(Reuters) - A storm moving up the Mississippi River valley will help replenish the river, low in parts from drought, and ease concerns that shipping could be halted along a shallow stretch from St. Louis to Cairo, Illinois.
Shipping groups had warned as recently as last week of an effective closure of the river along that busy stretch, through which billions of dollars of grain, coal, fertilizer and other commodities flow every year.
Rain and the brisk pace of efforts to remove underwater rock could help the Army Corps of Engineers keep barge traffic flowing through that section of the Mississippi until at least mid-February when the river’s water level rises because of seasonal changes.
The U.S. Coast Guard on Thursday relaxed their previously rigid draft restrictions for vessels transiting the area in response to the improved river forecast.
Boats had been required to have a draft of, at most, nine feet between the water’s surface and the lowest point of the vessel. Now, while still recommending nine-foot drafts, the Coast Guard will allow deeper-draft boats if conditions allow.
Most barge tow boats require a draft of at least nine feet.
“The forecasts are looking good,” said Lt. Colin Fogarty, public affairs officer for the Coast Guard’s upper Mississippi River sector that covers the Cairo area and northward.
Shippers are still watching river gauges along the waterway to make sure they can transit low water areas.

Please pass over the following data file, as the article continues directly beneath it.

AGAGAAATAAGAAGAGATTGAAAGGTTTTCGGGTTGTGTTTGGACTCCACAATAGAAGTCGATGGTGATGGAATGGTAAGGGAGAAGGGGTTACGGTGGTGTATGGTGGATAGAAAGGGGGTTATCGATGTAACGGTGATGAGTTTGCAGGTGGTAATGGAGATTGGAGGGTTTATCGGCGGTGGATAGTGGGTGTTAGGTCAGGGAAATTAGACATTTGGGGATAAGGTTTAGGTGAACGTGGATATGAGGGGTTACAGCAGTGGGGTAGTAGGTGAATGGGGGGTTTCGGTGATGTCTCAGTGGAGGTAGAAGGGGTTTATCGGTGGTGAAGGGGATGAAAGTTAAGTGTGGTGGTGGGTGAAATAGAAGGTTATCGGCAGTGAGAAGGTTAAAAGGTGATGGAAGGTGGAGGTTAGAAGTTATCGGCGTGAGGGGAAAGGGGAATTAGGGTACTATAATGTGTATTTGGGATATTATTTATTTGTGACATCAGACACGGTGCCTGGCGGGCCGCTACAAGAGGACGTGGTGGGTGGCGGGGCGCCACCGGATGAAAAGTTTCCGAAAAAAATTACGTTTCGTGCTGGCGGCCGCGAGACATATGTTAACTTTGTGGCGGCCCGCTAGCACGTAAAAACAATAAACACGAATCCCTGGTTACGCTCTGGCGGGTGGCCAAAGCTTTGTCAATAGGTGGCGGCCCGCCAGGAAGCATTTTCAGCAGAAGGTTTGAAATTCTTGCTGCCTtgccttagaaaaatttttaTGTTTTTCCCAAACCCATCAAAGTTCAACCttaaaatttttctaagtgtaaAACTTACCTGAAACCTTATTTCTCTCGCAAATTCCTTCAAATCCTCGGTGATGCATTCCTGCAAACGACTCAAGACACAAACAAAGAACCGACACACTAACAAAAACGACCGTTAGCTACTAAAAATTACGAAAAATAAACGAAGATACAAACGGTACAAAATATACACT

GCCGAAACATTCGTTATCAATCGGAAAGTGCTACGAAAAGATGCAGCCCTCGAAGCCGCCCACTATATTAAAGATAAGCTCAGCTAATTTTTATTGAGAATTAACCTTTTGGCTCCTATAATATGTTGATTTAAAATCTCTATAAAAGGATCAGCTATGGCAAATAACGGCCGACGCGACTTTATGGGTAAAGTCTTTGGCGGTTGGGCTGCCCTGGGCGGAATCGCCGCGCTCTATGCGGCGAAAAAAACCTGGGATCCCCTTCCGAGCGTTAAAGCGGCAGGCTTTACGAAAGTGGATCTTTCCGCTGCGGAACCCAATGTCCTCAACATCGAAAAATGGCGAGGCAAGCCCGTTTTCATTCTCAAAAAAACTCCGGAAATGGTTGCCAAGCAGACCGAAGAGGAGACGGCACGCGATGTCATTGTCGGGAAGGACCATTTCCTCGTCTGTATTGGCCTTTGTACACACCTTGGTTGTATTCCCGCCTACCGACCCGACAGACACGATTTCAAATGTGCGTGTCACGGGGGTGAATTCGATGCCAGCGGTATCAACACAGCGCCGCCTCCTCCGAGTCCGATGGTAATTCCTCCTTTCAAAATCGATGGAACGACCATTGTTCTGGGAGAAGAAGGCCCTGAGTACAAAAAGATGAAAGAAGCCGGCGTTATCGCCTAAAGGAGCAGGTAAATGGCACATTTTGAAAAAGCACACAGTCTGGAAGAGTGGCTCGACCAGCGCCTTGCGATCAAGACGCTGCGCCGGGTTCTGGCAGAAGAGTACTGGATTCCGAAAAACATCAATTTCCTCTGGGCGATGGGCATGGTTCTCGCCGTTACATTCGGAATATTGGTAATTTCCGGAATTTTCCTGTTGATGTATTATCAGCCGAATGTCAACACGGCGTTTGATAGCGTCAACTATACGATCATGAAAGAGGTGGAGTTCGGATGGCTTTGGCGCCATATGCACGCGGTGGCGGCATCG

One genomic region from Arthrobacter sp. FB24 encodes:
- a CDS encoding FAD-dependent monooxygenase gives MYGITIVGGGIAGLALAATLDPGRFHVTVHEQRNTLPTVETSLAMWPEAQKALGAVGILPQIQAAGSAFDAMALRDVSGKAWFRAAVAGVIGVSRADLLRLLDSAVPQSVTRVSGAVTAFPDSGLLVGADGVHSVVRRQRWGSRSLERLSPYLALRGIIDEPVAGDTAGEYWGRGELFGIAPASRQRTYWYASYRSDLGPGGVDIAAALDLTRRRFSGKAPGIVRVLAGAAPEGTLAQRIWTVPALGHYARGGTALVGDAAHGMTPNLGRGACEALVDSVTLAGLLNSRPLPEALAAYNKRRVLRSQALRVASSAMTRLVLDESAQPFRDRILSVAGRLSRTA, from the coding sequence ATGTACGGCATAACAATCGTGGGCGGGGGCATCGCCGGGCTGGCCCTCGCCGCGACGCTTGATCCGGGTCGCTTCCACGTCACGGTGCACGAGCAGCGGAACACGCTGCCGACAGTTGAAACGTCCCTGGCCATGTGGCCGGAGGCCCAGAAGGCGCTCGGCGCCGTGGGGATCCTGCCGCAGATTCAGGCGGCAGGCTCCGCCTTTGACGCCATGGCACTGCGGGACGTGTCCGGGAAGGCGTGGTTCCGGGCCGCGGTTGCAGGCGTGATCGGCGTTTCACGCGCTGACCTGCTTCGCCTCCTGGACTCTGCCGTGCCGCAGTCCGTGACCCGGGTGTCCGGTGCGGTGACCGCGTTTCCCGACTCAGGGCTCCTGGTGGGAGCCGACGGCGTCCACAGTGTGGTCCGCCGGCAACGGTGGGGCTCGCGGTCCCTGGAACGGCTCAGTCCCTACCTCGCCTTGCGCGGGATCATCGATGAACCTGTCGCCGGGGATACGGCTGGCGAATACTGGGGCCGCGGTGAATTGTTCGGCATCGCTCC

“It doesn’t look like we’re going to hit those two thresholds of a minus-six feet in St. Louis and plus-two feet in Thebes,” Fogarty said on Thursday, referring to low river gauge readings at the two locations that would prompt the Coast Guard to restrict vessel drafts to less than nine feet.
Gauge readings do not reflect the actual depth of the river at a certain location because the gauges are fixed and the river’s bottom steadily changes with the current. They aid navigation as a shorter term reference point.
The river gauge at St. Louis was expected to rise from -2.8 feet on Thursday to -1 foot by Sunday, according to the National Weather Service.
At Thebes, Illinois, where the Army Corps has been removing rock pinnacles since mid-December, the gauge was at 3.8 feet on Thursday and expected to rise to 8.2 feet by Tuesday.
Rock clearing at Thebes and another location near Grand Tower, Illinois, was expected to be completed by the end of January, allowing for two additional feet of draft.
The prioritized removal of the most threatening pinnacles at Thebes is expected to be completed later this week, a Corps spokesman said late on Wednesday.
“Basically, the crisis is over. No, we can’t run the 12-foot drafts that we would like to run out of St. Louis with 14-foot barges, but we’ll have enough water that barges can continue to move,” a grain barge trader said.
Reporting by Karl Plume in Chicago; Editing by Toni Reinhold